We are grateful to Fred Meijer for confirming the attribution to Hondecoeter on the basis of first-hand examination, and for suggesting a dating of circa 1680. Trained by his father Gijsbert de Hondecoutre and his uncle Jan Baptist Weenix (see note to lot 19), Melchior d'Hondecoeter took up the genre of barnyard and park scenes practiced by those artists and, absorbing also the influence of Frans Snyders, carried it to a new level of elegance and technical perfection. His pictures are peopled with both domestic and exotic birds, painted with equal accuracy of observation and delight. The birds in the present picture, while known in the Netherlands by the later seventeenth century, are not common barnyard fowl; they include overseas imports--such as the Muscovy duck and Egyptian goose entering from the right--and variants of more ordinary birds, specially bred for their exotic-looking crowns of feathers.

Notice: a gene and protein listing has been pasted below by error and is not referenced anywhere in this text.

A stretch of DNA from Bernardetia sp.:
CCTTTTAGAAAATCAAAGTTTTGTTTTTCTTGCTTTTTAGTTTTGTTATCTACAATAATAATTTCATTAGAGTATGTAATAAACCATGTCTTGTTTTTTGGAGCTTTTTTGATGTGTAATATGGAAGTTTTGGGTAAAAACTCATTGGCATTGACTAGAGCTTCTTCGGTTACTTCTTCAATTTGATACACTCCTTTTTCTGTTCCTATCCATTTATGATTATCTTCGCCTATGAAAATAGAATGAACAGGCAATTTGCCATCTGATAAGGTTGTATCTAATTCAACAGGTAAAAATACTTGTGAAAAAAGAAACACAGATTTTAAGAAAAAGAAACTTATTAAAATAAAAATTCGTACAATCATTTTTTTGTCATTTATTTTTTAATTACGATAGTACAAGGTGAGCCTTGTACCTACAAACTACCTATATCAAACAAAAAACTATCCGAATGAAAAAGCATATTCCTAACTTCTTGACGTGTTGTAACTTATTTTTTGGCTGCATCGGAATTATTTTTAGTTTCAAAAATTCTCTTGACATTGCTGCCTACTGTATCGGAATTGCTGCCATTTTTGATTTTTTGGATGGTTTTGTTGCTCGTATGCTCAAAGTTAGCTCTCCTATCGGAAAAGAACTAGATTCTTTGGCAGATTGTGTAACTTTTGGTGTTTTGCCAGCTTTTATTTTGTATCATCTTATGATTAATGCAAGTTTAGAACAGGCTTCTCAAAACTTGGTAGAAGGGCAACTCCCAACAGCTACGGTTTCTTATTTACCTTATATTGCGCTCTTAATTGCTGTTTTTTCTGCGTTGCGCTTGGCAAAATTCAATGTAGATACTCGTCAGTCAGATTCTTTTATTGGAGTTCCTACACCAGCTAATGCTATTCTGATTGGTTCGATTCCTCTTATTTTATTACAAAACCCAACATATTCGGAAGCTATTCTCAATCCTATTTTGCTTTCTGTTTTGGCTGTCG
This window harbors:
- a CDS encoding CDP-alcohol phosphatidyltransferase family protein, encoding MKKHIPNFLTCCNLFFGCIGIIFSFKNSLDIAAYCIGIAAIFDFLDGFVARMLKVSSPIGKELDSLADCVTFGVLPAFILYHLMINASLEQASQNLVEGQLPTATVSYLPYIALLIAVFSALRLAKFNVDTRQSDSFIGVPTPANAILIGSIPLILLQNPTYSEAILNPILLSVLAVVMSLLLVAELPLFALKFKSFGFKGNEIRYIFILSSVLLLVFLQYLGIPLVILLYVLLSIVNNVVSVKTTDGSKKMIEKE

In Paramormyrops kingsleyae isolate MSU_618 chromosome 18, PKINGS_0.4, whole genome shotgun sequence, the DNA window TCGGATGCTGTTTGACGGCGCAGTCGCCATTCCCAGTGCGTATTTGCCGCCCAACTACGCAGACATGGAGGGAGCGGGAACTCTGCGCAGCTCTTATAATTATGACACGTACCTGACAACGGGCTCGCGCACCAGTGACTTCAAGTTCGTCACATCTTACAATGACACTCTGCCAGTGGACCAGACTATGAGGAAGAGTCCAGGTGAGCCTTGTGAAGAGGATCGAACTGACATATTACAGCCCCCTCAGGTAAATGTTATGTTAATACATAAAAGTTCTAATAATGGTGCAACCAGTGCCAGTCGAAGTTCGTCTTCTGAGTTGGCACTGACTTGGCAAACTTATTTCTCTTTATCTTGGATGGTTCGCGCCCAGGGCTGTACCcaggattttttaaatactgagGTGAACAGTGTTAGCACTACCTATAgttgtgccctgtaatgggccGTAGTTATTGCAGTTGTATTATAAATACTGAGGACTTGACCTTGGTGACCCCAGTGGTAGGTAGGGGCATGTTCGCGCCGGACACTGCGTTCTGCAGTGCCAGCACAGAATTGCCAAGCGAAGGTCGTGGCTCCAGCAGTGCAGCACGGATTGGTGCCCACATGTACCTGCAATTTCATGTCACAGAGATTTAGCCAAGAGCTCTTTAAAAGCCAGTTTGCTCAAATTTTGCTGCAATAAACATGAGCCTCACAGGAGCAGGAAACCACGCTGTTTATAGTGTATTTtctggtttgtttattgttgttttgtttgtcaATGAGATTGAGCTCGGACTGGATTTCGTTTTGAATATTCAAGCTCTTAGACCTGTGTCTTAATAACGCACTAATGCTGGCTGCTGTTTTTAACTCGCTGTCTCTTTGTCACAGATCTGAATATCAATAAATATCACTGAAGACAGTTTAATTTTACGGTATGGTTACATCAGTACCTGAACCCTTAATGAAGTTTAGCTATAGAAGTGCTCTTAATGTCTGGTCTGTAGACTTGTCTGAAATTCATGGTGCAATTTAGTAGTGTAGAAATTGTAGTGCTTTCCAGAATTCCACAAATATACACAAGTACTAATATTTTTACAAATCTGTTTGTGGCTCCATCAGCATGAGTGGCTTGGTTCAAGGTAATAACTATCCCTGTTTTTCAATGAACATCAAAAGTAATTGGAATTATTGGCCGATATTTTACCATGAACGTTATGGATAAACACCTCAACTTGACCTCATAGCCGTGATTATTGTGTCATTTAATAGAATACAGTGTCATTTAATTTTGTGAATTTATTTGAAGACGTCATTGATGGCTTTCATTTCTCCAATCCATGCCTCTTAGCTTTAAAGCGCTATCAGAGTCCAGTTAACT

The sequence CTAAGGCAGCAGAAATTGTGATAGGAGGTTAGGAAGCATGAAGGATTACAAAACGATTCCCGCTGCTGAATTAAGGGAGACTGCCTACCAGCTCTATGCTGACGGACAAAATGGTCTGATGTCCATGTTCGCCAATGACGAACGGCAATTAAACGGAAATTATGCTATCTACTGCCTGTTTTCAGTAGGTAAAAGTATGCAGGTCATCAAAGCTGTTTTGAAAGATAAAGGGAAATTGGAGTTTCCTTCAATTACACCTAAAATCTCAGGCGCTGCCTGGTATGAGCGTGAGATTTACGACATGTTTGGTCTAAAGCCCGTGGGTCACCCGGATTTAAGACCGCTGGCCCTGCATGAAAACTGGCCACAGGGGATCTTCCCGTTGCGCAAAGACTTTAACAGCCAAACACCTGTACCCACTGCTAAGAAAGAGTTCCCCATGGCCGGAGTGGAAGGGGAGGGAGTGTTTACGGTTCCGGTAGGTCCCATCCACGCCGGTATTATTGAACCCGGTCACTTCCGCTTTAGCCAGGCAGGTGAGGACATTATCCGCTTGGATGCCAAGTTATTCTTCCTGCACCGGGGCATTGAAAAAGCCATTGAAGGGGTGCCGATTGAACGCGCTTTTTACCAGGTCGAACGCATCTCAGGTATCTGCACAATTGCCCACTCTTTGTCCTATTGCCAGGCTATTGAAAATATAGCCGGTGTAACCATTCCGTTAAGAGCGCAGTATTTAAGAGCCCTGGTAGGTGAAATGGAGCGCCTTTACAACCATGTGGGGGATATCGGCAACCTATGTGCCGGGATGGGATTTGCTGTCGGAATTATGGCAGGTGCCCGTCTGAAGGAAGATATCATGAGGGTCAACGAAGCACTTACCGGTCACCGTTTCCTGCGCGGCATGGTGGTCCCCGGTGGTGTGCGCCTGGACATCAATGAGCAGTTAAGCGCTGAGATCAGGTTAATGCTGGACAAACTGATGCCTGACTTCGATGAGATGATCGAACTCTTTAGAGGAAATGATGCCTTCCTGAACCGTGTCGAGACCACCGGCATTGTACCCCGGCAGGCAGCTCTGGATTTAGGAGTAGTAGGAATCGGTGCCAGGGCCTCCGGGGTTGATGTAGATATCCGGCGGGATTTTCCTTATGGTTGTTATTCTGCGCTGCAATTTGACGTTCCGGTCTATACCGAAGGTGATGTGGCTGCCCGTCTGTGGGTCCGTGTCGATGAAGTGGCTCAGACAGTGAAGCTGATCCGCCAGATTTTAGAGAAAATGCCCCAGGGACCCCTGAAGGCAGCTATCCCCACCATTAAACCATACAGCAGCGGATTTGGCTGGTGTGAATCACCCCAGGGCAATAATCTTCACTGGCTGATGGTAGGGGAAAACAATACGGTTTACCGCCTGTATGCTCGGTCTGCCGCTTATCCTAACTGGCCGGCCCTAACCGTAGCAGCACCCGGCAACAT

Hondecoeter worked by making ad vivum oil sketches of his favourite birds captured in various striking or engaging poses, from which studies he would later populate his larger compositional paintings. At least one such sketch can be linked to the present work; this is a study of ten goslings and ducklings in a variety of attitudes (Lempertz, Cologne, 20 May 1995, lot 864 and Koller, Zurich, 19 May 2007, lot 29). The little gosling stretching out its tiny wings in the lower left of the present picture, as well as the two resting birds immediately to its left (the white one scratching its head with a webbed foot), are drawn from this study. The grey and white crested goose, which occupies the centre of the composition with a stately grandeur, seems to be beckoning the standing gosling with a protective, maternal air, as though to give it shelter, or--as the gosling's outstretched wings might suggest--to encourage it to fly. Hondecoeter seems to have been particularly pleased with this motif, for he redeployed it in two related compositions, both sold in these Rooms: one from the collection of Henry Hirsch, 12 June 1931, lot 6, the other 8 December 2009, lot 10 (£337,250). The distinctive feature of the present work is the placement of the grey and white crested goose in the centre, as the largest element of the composition, which lends it a sense of stateliness and even majesty. The symmetrical disposition of the other birds on either side of the crested goose, almost as though they are its attendants, lends the whole of the composition a classicism which resonates with the architecture of the elegant boathouse beyond.